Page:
The movie starts out in black and white in 1905, Kansas where a con man magician and wizard, Oscar Diggs (James Franco) is performing in a local travelling circus.  The circus is cheesy and Oscar’s act is even cheesier.  When another performer, the strongman (Tim Holmes) gets jealous of the Wizard’s flirtations with his gal (Abigail Spencer), he is forced to make a hasty escape in a hot air balloon.  The balloon gets sucked up in a tornado and the story begins in its technicolor glory.

After a harrowing ride (really good in 3D), Oscar lands in an unusual river filled with river fairies.  There he meets a lovely lady in red, Theodora (Mila Kunis), who presumes he must be the great wizard named Oz who they have all been waiting for to save them from the Wicked Witch.  Theodora invites Oz to the Emerald City, walking him through a magical garden that has beautiful giant flowers, colourful birds and butterflies.  This is a visually stunning segment that is accompanied perfectly by Danny Elfman’s musical score and sets the bar high for the rest of the film.

Theodora is smitten with Oz, oblivious to the fact that he’s not really a wizard and is quite the lady’s man.  When she introduces him to her other witch sister, Evanora (Rachel Weisz), a jealous triangle is set up.  Evanora informs Oz that he can rule their Kingdom and have access to all the gold if he can complete one task – rid the Land of Oz of the Wicked Witch.  Motivated by all that gold, he sets out on the Yellow Brick Road accompanied by the adorably funny flying monkey in a bell hop suit, Finley (Zach Braff) who Oz rescued in the forest.  The dialogue and interactions between Oz and Finley are really funny and touching.  Finley is a highlight in this film.

On their journey, the pair find a frightened China doll girl (Joey King) who convinces them to bring her along.  Reluctantly, Oz says yes and the friendship between them is sweet.  The animation of China Girl is superb and Joey King does a great job bringing her voice to life.  The trio meet up with the lovely Glinda the Good Witch (Michelle Williams) who can see right through Oscar’s lies, but tells him that the good people of Oz – the Quadlings, the Munchkins and the Tinkers – are counting on him to save their land.

The intensity heats up when the three sisters, Theodora, Evanora and Glinda, battle against one another to maintain control over the Land of Oz.  It takes a great and good man to fight evil powers and save Oz.  Thank goodness a magician and illusionist always has some tricks up his sleeve that even a witch wouldn’t see coming.  With the help of the Quadlings, Munchkins and Tinkers, Oz, Finley, China Girl and Glinda stage an ingenious plan to fight the evil witches.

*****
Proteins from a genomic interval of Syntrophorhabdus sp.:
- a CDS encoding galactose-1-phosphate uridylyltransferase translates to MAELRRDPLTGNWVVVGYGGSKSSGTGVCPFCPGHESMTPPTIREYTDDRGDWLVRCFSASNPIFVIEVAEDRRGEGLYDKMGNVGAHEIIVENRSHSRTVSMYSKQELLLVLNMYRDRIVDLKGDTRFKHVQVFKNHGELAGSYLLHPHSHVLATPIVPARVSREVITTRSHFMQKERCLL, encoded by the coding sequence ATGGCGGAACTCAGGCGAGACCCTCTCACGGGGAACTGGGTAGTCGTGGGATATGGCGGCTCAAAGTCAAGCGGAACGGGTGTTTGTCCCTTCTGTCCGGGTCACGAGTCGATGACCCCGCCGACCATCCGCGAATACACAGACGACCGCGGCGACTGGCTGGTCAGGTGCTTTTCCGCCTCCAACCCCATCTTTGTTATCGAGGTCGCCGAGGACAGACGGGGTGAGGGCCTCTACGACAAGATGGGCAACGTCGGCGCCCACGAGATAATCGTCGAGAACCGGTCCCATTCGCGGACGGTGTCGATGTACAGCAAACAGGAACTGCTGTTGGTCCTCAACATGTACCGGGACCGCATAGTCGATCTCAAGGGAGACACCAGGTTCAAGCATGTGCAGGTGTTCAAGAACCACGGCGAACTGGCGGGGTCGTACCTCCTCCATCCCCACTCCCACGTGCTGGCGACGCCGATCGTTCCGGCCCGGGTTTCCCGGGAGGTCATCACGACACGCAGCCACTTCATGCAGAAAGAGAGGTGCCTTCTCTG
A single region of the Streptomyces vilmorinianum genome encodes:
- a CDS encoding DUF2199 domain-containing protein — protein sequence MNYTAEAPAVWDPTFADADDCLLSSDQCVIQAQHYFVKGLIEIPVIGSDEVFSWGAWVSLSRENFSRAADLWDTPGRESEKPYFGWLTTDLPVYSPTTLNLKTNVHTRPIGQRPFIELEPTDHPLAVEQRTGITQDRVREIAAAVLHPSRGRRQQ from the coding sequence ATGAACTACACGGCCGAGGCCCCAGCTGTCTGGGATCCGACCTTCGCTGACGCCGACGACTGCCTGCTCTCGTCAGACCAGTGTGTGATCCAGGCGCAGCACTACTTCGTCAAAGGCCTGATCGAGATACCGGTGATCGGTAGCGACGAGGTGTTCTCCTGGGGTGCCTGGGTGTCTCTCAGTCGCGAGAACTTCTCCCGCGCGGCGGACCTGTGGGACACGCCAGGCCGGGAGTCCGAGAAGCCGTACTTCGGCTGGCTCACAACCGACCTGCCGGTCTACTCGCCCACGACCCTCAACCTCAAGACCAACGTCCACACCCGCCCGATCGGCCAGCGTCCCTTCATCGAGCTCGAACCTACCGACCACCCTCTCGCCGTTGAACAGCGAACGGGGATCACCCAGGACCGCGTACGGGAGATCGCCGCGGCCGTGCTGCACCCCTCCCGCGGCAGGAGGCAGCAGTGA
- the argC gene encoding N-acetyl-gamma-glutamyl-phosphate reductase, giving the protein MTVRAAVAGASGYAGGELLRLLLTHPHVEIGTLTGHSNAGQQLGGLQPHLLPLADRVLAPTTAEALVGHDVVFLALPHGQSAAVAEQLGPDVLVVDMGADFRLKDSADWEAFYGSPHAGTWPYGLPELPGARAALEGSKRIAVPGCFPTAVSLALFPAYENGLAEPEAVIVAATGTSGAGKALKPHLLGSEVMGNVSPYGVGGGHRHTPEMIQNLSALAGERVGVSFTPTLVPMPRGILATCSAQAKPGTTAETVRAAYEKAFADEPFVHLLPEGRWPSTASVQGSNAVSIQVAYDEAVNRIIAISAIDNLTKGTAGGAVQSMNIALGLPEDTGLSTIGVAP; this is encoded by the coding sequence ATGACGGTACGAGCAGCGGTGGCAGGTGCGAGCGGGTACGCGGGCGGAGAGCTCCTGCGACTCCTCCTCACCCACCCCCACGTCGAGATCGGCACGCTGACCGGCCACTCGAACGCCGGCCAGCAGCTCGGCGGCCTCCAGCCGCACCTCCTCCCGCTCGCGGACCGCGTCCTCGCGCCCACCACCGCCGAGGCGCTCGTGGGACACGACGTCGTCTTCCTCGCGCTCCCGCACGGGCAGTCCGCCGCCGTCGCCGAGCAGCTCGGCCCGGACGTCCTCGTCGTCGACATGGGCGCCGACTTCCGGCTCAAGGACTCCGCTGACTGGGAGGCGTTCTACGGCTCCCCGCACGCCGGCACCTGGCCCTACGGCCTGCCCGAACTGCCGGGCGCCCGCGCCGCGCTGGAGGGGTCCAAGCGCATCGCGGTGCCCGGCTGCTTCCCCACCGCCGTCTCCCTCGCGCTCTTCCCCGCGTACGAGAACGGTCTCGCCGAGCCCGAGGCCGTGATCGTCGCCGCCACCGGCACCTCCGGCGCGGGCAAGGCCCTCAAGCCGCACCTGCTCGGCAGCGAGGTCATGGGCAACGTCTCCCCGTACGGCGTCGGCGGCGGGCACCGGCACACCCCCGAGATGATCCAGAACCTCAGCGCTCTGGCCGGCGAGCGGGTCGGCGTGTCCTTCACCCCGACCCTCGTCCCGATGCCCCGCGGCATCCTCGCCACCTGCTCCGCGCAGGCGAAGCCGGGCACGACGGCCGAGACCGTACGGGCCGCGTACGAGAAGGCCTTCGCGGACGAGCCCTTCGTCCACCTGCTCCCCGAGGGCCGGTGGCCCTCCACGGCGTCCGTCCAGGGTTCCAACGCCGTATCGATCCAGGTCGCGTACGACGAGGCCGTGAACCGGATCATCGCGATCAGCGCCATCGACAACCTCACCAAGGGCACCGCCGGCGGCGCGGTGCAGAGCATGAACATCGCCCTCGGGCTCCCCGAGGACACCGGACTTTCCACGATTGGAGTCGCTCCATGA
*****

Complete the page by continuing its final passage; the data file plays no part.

The battle plan is amazing and pays homage to magical illusions and the 1939 film.  This is wizardry at its best.  The last act is suspenseful and fun to watch with the right amount of scariness for younger viewers.  The special effects are excellent in this film, with the 3D being a nice extra.  There is a charm and old-fashioned feel to the script and the visuals are stunning throughout.  James Franco works as the not always truthful wizard.  Franco manages to capture the feeling of a con man who is trying to be a better person.  The three witches are all excellent and memorable in their own way.

The original 1939 classic The Wizard of Oz has always been one of my favourites and Oz The Great and Powerful works as a prequel and companion movie to the original.  The film can be enjoyed by anyone who is old enough to appreciate the unique and sometimes scary world of Oz.  This is a good family film.


Oz The Great and Powerful Review by Tony

**** (out of 4)

Oz (James Franco) is a humbug, living a shallow life as a circus magician in 1905 Kansas. Escaping by balloon from a jealous strongman, he is taken up in a cyclone and lands in Oz, where he is assumed to be the Wizard who will deliver the people from the tyranny of the wicked witches. For a while, it is not clear which of the three witches: Theodora (Mila Kunis), Evanora (Rachel Weisz), or Glinda (Michelle Williams) are good or wicked.

Along the Yellow Brick Road to the Emerald City, Oz is joined by a talking flying monkey named Finley (Zach Braff) who swears loyalty to Oz when he saves his life by scaring off a lion, and a China girl (Joey King) whose broken legs Oz mends with glue. The peaceful Quadlings (farm folk), Tinkers (artisans), and Munchkins (dwarves) would appear to be no match for the witch’s armies of tall Winkie soldiers and flying babboons. However, the power of faith, aided by period stage tricks, may just be enough to turn the tide in their favour.

The question on everyone’s mind has been how Oz the Great and Powerful measures up as a prequel to the classic Wizard of Oz. Though arguably it could be said to be more faithful in some ways to the original series of L. Frank Baum books, its story is compatible with the earlier film including some nice visual references, beginning with the use of low aspect ratio B/W for the opening Kansas scene that opens out to full colour wide screen in Oz.

Director Sam Raimi has struck a perfect balance over 130 minutes between action, wit, and sweetness with a film that looks beautiful, especially in 3D, while, like Hugo, paying tribute wherever possible to the stagecraft of a century ago. The strong script is obviously a treat for the large excellent cast. Finally, the Danny Elfman score provides a perfect accompaniment, notably in the opening Oz scene where marsh plants appear to participate in the orchestra.

In summary, Oz the Great and Powerful is an excellent film for all ages, and a perfect companion to the earlier classic.


Consensus: With beautiful 3D visuals and a memorable cast of characters, Disney’s Oz The Great and Powerful is an incredibly entertaining film that plays as a loving homage to the world of filmmaking and the 1939 masterpiece The Wizard of Oz.  **** (Out of 4)